After the devastating vulnerability in Log4j last month we’ve seen some changes in how companies view open source. The ones whom previously had no policies at all have now began looking into this. For now the main thing we see is asking the question about where Log4j has been used, but that will likely change to.

It is important for all the users of open source to understand the nature. You cannot just expect or pressure the maintainers to update their software. Especially not if you use something with a small group of maintainers or being maintained in the spare time. Instead you have to get into the open source mindset and take advantage of the fact that everything is open. This means that anyone can read the code, and if needed create a fix. If a company decides to use free open source software they cannot expect the same level of service as if they bought a commercial product, but instead be ready to either wait or do the work themselves.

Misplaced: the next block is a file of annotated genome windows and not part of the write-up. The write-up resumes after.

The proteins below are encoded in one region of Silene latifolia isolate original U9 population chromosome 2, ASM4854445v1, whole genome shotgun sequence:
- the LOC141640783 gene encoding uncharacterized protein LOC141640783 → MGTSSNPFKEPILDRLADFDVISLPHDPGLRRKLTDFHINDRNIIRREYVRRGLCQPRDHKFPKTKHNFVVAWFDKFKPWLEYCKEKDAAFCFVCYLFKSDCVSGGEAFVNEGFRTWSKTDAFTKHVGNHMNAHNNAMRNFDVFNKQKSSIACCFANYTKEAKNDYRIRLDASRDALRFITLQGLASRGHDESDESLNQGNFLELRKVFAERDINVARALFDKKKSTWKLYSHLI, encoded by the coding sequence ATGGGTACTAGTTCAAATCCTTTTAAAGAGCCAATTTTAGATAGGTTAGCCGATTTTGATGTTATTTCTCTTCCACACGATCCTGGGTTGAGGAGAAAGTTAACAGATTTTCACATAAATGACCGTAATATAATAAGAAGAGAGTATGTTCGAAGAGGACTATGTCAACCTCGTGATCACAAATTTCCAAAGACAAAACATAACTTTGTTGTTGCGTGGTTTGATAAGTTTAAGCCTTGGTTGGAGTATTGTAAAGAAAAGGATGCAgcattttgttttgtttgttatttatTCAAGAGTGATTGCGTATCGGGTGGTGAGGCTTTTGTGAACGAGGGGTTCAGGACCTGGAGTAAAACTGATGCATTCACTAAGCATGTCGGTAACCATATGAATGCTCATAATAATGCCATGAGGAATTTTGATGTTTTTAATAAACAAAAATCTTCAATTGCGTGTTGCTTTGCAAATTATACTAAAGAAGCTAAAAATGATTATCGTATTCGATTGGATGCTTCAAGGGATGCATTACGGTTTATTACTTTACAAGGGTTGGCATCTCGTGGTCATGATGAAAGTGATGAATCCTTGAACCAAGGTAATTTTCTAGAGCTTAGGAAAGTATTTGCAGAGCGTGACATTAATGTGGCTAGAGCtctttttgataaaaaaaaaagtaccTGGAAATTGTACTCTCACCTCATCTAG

In the aftermath of Log4j there have been several of examples of harsh communication with maintainers. I hope that things will get better, and that companies get a better understanding of the implications of using open source. This does not only include the implications of bugs (security or other), but also the importance of being aware of the license agreements of open source. Sadly not everyone understand what can be expected of the software, and what can and cannot be used under what circumstances.

These are just a couple of considerations when using open source software, there are many more. Each company needs to their own assessment and decide how they will work with open source software. Let’s all do our part in asking the correct questions and spreading awareness, so that everyone can use the many benefits of open source.